In some respects, the sale of Chelsea for £ 4.25 billion alerted owners like Liverpool’s Fenway Sports and Manchester United’s Glazer family to the potential rewards from selling Premier League clubs. Both clubs are highly valued, but the headline-grabbing figures for United of £ 8 billion are somewhat greater than calculations made by football business experts. As Football Benchmark said: “Economic theory teaches us that price and value are two different concepts and what we pay for a product is not necessarily its fair market value.” [2]

Clubs like Liverpool and Manchester United are costly investments and hence, the pool of possible buyers will always be small. Inevitably, the Middle East will be among those that can afford to buy one of world football’s top clubs. The US may be interested in both clubs, but the pragmatic and return-oriented approach of American investors will not move the needle forward enough for some. US investors believe there is substantial upside in broadcasting and in creating global franchises, so much so they anticipate the Premier League will overtake the NFL in the near future. [3]

The Middle East, notably through its huge sovereign wealth funds, will continue to seek-out football investments in 2023. There is a perfectly logical explanation for this appetite for western football teams given the world’s finite oil resources. The region is preparing for the post oil world and looking to secure links to the commercial networks of Europe and the US. Certainly, the increase in club valuations and the rising operating revenues, indicate there is a platform for growth.[4]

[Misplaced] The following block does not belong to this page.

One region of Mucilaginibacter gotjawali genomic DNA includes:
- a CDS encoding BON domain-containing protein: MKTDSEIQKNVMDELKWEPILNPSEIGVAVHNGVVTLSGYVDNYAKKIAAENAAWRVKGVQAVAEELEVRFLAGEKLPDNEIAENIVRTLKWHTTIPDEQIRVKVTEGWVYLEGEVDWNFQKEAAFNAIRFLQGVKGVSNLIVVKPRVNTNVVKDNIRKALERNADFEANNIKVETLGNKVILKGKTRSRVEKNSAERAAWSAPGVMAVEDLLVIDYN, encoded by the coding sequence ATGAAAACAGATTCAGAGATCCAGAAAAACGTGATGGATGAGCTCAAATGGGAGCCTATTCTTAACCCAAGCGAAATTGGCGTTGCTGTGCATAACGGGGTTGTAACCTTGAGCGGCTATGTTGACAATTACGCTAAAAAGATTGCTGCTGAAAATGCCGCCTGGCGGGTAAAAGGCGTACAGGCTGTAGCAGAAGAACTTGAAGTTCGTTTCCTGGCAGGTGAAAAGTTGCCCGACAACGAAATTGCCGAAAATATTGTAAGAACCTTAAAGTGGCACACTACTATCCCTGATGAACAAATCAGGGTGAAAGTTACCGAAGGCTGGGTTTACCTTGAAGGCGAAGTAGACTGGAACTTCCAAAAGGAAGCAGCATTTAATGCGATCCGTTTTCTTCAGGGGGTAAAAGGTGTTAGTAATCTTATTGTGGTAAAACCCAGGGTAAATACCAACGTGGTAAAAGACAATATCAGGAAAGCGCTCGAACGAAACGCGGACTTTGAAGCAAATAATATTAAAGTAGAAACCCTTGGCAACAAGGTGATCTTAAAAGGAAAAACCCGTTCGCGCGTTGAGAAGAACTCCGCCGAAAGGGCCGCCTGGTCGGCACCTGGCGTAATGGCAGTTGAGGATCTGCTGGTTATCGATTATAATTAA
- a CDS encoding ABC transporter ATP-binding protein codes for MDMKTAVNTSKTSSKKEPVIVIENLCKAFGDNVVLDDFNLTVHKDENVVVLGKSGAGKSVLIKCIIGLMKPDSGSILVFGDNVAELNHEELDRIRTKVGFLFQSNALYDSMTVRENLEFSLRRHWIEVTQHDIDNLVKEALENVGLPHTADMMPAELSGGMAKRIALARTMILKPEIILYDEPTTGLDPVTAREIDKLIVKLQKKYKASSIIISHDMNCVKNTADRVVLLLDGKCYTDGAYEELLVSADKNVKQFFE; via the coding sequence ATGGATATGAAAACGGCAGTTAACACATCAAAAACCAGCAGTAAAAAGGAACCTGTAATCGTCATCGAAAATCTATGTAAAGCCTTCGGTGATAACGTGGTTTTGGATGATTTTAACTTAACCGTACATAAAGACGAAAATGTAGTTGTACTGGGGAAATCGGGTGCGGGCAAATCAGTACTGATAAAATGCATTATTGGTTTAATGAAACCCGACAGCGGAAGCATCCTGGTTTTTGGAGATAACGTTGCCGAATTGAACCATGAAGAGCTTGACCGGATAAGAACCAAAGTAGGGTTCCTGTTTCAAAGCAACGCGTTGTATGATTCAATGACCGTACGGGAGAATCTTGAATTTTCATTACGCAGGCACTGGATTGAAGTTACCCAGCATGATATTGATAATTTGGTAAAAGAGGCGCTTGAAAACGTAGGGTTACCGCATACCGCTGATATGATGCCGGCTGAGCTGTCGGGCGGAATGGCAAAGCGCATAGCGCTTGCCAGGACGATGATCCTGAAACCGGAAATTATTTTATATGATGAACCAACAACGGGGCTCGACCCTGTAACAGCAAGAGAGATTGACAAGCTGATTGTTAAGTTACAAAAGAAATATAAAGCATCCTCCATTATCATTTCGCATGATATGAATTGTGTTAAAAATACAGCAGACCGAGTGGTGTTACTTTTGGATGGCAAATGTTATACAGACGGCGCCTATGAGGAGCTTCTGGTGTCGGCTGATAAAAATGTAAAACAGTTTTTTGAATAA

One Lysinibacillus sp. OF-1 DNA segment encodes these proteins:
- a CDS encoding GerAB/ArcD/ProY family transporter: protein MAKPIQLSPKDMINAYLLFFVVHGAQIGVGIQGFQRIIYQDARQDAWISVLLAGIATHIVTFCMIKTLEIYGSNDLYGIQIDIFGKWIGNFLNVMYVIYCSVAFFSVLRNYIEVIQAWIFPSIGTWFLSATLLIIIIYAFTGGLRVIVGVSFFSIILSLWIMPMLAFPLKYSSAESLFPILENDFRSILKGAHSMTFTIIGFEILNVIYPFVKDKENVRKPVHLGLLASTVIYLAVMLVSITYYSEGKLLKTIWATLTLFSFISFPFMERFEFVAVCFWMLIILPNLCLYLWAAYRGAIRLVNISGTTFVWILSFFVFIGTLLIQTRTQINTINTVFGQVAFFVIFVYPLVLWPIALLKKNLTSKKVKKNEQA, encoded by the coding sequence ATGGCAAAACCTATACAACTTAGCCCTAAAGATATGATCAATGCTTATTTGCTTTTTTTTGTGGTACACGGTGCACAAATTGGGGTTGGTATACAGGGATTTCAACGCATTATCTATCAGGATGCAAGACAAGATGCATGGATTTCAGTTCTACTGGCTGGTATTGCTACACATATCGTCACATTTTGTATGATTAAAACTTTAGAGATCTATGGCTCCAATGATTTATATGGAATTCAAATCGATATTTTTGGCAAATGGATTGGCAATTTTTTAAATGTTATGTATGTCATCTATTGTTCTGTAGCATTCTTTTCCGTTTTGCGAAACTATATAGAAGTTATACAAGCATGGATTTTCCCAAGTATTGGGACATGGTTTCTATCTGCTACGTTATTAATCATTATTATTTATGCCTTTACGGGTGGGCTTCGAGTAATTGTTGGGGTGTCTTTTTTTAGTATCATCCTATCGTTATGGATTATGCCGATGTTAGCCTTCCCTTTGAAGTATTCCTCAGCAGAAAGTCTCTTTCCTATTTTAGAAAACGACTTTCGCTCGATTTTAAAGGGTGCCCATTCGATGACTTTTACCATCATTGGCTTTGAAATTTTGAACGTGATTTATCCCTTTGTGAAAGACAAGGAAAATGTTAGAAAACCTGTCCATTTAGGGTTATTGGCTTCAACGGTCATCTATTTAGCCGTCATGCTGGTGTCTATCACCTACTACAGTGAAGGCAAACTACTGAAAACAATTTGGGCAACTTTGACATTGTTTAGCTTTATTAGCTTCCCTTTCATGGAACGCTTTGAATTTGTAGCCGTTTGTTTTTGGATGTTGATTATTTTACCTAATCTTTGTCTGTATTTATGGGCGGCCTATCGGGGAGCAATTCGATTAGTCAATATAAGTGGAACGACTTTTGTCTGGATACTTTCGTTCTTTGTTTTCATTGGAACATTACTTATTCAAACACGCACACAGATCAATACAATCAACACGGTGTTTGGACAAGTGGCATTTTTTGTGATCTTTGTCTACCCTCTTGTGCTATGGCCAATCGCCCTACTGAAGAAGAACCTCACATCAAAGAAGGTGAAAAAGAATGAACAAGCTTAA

Inevitably, the transfer market will feed off investor sentiment in 2023 as well as the halo effect of the World Cup. In the aftermath of Qatar 2022, the football world will experience a period of change that has not been seen for some years. Many of the top players and national teams have reached a point in the cycle that means retirement for some and displacement for others. With unlikely names such as Japan, Saudi Arabia and Morocco all making their mark, big clubs may try and raid these countries for fresh talent. As with the ownership issues, in 2022 we saw the first signs of football royalty like Cristiano Ronaldo reluctantly relinquishing their crown. More will follow in the months ahead and by the end of 2023, the deckchairs will have started to be rearranged.  

Equally, managers once felt to be part of the club’s DNA may also decide it is time to move on. While the fans of Liverpool and Manchester City, to name but two, see the departure of their iconic coaches as seismic events, it will happen at some point. Change is a constant in life, even in football, and the longer things remain the same, the closer to change we are. In 2023, the game will surely be impacted by a worsening global macroeconomic climate that could damage match attendances, sponsorship and even the much-coveted broadcasting revenues. With Qatar out of the way, the focus will shift towards existential problems for many clubs, particularly at the lower end of the food chain.

[1] La Liga newsletter, December 15 2022.

[2] Football Benchmark, “What is the value of Manchester United?”. November 2022.

[3] FT: America’s English football takeover by Craig Coben and Constantine Gonticas, October 2022.

[4] Atlantic Council: “Many European soccer teams are owned by Gulf states. But why? April 2022